BMW 1-series M Coupe (2011) MotoGP safety car | CAR Magazine

BMW 1-series M Coupe (2011) MotoGP safety car first pictures

Published: 21 March 2011 Updated: 26 January 2015

BMW’s M Division has unleashed a track version of its upcoming 1-series M Coupe, which made its debut as the 2011 MotoGP safety car at the season-opening MotoGP race in Qatar on 20 March.

BMW 1-series M Coupe MotoGP safety car – the lowdown

Visually there have been some changes over the roadgoing 1M, which is due to go on sale in April 2011. The new louvred bonnet is made from carbon fibre, there’s an additional front splitter fitted to the bumper, plus polycarbonate side and rear windows, and an adjustable rear wing. There’s a light bar on the roof for official signaling duties and the package is wrapped in a suitably-loud M colour scheme

Inside there’s a partially stripped-out interior with a bolt-in roll cage replacing the rear seats, a pair of lightweight Recaro racing buckets up front with six-point harnesses, and a fire extinguisher.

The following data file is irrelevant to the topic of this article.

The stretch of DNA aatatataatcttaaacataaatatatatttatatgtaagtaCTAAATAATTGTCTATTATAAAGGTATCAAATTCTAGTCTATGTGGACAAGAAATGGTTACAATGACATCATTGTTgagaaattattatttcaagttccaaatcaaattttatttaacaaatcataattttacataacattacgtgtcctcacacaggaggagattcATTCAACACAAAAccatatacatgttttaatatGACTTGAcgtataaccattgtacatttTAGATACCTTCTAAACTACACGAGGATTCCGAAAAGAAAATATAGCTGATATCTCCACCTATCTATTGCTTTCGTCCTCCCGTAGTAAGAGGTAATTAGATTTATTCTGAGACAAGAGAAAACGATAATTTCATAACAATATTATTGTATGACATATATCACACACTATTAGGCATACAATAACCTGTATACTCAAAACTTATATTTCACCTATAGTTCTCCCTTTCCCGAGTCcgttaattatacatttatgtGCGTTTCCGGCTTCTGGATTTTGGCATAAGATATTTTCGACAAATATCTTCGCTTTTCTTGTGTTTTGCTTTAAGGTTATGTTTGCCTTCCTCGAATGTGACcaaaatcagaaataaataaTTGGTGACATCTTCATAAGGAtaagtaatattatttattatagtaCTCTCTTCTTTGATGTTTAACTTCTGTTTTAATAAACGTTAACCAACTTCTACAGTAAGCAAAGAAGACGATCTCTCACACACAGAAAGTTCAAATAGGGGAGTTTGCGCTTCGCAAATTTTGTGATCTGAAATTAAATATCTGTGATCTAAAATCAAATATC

The suspension gets a track upgrade with adjustable dampers and suspension geometry to suit each of the 18 MotoGP circuits. Black 19-inch wheels and tyres (255/35 front and 285/35 rear) hide uprated six-piston fixed-caliper racing brakes.

The only major part of the car left unmodified is the drivetrain. Under that vented bonnet sits the standard 3.0-litre, 335bhp turbocharged straight-six engine, coupled to a six-speed manual transmission. 

MotoGP? Wouldn’t they have a safety bike? Why use a BMW 1-series M Coupe?

And just where on a safety bike would you fit the light bar? BMW M has been supplying support vehicles to MotoGP since 1999, with the 1-series M Coupe marking 13 years as official supplier. Apart from the 1M, BMW has also supplied an X6M and an M3 as reserve safety cars for 2011. The MotoGP organising team has been given a BMW X5M for the safety officer and a BMW ActiveHybrid X6 for the stewards. The MotoGP medical car is a BMW 535i Touring, and providing additional support are two safety bikes: a BMW S1000 RR and a BMW HP2 Sport.

Any chance of a harder, faster 1-series M Coupe?

Very little. BMW’s M Division has considered both a convertible and CSL version of the 1-series M, but its engineers are doubtful there’s demand for the former, and if the case couldn’t be made for an M3 CSL then the latter (potentially priced at the same level as an M3) won’t see the light of day either.

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